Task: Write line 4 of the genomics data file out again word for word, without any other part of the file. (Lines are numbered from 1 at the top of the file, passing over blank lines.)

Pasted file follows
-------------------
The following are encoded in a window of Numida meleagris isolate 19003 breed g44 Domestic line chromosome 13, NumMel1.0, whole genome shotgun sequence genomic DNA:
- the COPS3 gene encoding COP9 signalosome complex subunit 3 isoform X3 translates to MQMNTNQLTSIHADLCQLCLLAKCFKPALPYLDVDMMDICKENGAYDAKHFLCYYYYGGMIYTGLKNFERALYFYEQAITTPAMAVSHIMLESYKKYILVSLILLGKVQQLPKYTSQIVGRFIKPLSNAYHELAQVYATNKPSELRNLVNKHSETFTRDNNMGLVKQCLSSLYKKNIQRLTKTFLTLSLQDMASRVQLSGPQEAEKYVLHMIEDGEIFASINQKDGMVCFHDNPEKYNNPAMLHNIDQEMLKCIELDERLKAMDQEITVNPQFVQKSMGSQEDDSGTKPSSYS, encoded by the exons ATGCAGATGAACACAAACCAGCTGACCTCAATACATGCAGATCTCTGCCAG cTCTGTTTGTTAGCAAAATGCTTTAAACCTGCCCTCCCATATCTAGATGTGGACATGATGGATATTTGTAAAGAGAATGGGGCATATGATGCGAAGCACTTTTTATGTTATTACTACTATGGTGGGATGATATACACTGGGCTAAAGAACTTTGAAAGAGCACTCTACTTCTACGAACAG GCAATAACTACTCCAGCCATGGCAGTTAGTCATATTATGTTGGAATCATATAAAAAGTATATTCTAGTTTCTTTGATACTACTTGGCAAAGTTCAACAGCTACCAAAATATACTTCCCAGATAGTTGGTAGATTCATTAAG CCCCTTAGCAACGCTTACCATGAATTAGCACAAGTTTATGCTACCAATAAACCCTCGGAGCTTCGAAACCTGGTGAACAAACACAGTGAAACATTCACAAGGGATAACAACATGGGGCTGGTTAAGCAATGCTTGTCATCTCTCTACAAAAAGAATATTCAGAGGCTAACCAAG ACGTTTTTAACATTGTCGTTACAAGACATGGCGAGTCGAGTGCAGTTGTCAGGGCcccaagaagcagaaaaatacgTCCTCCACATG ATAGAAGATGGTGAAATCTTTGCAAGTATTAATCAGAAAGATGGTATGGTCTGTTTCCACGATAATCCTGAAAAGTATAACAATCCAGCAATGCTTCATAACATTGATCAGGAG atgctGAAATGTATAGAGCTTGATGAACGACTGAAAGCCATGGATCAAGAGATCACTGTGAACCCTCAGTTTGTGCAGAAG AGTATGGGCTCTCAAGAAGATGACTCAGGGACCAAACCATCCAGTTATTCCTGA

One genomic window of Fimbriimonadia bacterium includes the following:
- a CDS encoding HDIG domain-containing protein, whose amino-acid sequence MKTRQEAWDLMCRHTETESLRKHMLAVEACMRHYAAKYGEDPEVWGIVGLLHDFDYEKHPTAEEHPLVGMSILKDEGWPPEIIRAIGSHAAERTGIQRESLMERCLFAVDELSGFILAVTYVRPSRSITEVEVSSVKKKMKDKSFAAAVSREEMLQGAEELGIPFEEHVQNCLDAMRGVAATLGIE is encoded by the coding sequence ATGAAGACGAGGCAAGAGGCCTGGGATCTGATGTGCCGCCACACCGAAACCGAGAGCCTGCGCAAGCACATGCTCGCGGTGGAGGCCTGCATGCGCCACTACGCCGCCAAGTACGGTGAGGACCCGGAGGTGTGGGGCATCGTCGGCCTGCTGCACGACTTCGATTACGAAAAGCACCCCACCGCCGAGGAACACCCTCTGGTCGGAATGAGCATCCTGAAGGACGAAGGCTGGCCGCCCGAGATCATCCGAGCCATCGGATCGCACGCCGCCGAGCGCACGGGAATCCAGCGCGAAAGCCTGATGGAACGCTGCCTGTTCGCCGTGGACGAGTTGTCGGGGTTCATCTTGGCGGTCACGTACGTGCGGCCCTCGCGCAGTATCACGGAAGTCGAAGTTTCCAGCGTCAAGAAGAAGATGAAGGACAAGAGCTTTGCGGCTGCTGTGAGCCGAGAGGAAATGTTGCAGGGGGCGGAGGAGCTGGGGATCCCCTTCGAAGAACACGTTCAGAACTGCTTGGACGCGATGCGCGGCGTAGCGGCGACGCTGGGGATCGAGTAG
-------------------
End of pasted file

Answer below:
- a CDS encoding HDIG domain-containing protein, whose amino-acid sequence MKTRQEAWDLMCRHTETESLRKHMLAVEACMRHYAAKYGEDPEVWGIVGLLHDFDYEKHPTAEEHPLVGMSILKDEGWPPEIIRAIGSHAAERTGIQRESLMERCLFAVDELSGFILAVTYVRPSRSITEVEVSSVKKKMKDKSFAAAVSREEMLQGAEELGIPFEEHVQNCLDAMRGVAATLGIE is encoded by the coding sequence ATGAAGACGAGGCAAGAGGCCTGGGATCTGATGTGCCGCCACACCGAAACCGAGAGCCTGCGCAAGCACATGCTCGCGGTGGAGGCCTGCATGCGCCACTACGCCGCCAAGTACGGTGAGGACCCGGAGGTGTGGGGCATCGTCGGCCTGCTGCACGACTTCGATTACGAAAAGCACCCCACCGCCGAGGAACACCCTCTGGTCGGAATGAGCATCCTGAAGGACGAAGGCTGGCCGCCCGAGATCATCCGAGCCATCGGATCGCACGCCGCCGAGCGCACGGGAATCCAGCGCGAAAGCCTGATGGAACGCTGCCTGTTCGCCGTGGACGAGTTGTCGGGGTTCATCTTGGCGGTCACGTACGTGCGGCCCTCGCGCAGTATCACGGAAGTCGAAGTTTCCAGCGTCAAGAAGAAGATGAAGGACAAGAGCTTTGCGGCTGCTGTGAGCCGAGAGGAAATGTTGCAGGGGGCGGAGGAGCTGGGGATCCCCTTCGAAGAACACGTTCAGAACTGCTTGGACGCGATGCGCGGCGTAGCGGCGACGCTGGGGATCGAGTAG